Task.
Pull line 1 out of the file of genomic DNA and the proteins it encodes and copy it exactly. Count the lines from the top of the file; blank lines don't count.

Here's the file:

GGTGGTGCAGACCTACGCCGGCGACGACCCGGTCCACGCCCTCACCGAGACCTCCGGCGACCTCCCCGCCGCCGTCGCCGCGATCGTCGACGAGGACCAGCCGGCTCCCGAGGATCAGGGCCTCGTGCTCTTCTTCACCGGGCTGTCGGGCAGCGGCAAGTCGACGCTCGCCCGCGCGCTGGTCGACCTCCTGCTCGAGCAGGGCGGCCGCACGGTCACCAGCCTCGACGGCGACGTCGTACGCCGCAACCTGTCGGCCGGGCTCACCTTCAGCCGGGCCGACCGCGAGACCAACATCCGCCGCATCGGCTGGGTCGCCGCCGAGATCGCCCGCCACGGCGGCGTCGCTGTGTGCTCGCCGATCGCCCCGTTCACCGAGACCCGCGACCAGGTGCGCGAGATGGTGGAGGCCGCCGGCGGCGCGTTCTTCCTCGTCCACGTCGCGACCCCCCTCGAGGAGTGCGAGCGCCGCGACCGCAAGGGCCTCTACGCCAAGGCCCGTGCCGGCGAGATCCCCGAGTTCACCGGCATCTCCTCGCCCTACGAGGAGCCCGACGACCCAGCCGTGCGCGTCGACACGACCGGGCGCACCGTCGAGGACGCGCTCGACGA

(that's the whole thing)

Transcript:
GGTGGTGCAGACCTACGCCGGCGACGACCCGGTCCACGCCCTCACCGAGACCTCCGGCGACCTCCCCGCCGCCGTCGCCGCGATCGTCGACGAGGACCAGCCGGCTCCCGAGGATCAGGGCCTCGTGCTCTTCTTCACCGGGCTGTCGGGCAGCGGCAAGTCGACGCTCGCCCGCGCGCTGGTCGACCTCCTGCTCGAGCAGGGCGGCCGCACGGTCACCAGCCTCGACGGCGACGTCGTACGCCGCAACCTGTCGGCCGGGCTCACCTTCAGCCGGGCCGACCGCGAGACCAACATCCGCCGCATCGGCTGGGTCGCCGCCGAGATCGCCCGCCACGGCGGCGTCGCTGTGTGCTCGCCGATCGCCCCGTTCACCGAGACCCGCGACCAGGTGCGCGAGATGGTGGAGGCCGCCGGCGGCGCGTTCTTCCTCGTCCACGTCGCGACCCCCCTCGAGGAGTGCGAGCGCCGCGACCGCAAGGGCCTCTACGCCAAGGCCCGTGCCGGCGAGATCCCCGAGTTCACCGGCATCTCCTCGCCCTACGAGGAGCCCGACGACCCAGCCGTGCGCGTCGACACGACCGGGCGCACCGTCGAGGACGCGCTCGACGA